How could you not love this movie? It’s adorable and hits home with its message. How I wish these were the types of movies Pixar was putting out when I was a kid. In true Pixar fashion, it was humorous and charming and cute while showcasing great character development. It’s a good watch if you want to feel all warm n’ fuzzy inside, but also a little sad. Sadness is the real hero.
20th Century Women
Oooo, I loved this film. Not only was the acting superb, but the cinematography was divine. At its core, it’s a boy’s coming-of-age story. Widen the scope a bit more and it becomes a study of five characters who exist in the orbit of this boy’s life. It was like every single one of the actors lived in their characters lives before executing the role–all the weight of past trauma and experiences were indiscreetly on display throughout the film. This one checked all the boxes for me.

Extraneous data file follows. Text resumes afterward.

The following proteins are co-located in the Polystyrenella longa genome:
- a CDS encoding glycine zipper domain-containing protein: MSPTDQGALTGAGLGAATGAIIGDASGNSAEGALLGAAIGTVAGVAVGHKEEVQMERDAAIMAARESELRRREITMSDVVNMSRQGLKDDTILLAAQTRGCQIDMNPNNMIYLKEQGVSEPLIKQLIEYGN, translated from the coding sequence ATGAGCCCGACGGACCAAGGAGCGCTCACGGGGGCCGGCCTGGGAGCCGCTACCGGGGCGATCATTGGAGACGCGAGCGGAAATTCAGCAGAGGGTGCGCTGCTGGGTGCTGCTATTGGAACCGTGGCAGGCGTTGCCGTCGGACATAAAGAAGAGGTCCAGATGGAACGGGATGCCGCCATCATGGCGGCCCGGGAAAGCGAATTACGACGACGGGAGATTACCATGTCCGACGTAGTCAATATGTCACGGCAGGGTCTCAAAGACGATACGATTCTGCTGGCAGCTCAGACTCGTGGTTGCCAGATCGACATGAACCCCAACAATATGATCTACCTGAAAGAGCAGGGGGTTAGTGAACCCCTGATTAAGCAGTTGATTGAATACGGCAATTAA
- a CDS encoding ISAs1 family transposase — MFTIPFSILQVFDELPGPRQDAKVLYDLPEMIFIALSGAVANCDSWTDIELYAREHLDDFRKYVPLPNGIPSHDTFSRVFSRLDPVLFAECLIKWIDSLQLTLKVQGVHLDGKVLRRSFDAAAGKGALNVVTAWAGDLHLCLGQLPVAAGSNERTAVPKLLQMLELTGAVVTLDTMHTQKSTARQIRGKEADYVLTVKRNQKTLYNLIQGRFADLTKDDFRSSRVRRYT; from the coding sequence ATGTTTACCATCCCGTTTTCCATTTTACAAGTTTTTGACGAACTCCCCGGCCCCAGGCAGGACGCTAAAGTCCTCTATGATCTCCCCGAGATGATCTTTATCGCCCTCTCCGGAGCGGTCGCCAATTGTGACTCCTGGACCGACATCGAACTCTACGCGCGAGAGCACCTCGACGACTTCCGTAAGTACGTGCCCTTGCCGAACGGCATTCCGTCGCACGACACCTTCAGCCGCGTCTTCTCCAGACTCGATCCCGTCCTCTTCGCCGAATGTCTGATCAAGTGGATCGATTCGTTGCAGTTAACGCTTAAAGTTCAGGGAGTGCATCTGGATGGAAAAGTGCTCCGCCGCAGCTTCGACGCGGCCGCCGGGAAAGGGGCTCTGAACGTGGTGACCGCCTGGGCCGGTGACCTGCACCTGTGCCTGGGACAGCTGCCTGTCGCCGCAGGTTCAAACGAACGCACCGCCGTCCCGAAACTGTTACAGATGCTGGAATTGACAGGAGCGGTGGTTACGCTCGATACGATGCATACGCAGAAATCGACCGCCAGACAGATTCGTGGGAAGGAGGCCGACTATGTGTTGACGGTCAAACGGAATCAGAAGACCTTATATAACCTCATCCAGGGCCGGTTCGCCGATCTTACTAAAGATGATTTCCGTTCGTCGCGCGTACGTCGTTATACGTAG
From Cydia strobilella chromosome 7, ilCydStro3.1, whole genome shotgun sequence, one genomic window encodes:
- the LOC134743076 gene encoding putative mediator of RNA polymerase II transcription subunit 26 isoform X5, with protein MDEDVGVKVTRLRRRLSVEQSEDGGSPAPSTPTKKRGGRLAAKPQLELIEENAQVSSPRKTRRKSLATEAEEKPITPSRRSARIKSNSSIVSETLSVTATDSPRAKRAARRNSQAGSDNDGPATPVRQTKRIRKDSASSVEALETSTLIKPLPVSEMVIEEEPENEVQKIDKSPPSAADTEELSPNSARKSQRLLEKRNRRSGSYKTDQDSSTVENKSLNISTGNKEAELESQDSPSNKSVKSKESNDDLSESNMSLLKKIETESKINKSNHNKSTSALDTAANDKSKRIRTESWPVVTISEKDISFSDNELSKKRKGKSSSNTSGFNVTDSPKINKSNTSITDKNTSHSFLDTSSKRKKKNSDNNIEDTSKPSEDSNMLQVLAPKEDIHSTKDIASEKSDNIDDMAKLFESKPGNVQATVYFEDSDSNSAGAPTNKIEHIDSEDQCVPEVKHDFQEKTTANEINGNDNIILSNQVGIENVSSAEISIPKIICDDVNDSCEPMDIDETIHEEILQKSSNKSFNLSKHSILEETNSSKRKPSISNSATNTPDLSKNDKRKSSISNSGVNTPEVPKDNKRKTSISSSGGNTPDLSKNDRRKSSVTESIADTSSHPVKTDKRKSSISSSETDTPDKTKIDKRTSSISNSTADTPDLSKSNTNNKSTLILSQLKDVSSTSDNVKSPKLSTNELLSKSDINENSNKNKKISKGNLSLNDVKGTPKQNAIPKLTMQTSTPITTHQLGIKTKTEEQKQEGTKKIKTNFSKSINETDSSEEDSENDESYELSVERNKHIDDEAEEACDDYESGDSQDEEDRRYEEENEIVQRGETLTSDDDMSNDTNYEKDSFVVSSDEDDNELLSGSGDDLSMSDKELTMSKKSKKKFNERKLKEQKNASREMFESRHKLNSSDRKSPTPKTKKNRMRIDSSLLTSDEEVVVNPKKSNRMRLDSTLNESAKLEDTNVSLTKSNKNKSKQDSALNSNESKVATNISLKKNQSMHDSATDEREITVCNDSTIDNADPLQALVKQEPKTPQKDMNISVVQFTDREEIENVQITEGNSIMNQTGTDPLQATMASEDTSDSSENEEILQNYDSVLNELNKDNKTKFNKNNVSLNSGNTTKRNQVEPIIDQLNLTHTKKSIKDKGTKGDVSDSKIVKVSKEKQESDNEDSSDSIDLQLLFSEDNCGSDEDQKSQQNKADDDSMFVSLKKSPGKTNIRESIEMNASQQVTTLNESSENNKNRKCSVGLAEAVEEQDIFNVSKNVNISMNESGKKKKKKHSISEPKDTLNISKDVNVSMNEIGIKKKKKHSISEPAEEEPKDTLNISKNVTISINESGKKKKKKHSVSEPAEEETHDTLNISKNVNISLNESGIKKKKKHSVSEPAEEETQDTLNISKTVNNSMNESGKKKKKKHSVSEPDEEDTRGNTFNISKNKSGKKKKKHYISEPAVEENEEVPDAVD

I finished watching the first three seasons of Arrested Development this month. I started watching season four and the show’s writing was immediately terrible. The first three seasons (AKA the original show) are so good. The show rewards audiences who watch from the beginning. It has little moments in the first season that become inside jokes with the audience through the next two seasons. It’s self-referential, but you’ll only get the jokes if you’ve watched from episode one. The puns, the double-entendres, the acting–it’s all so good. Netflix should just scrap seasons four and five. No one needs them.
I feel entirely unqualified to review music, but here are a few artists I enjoyed listening to this month.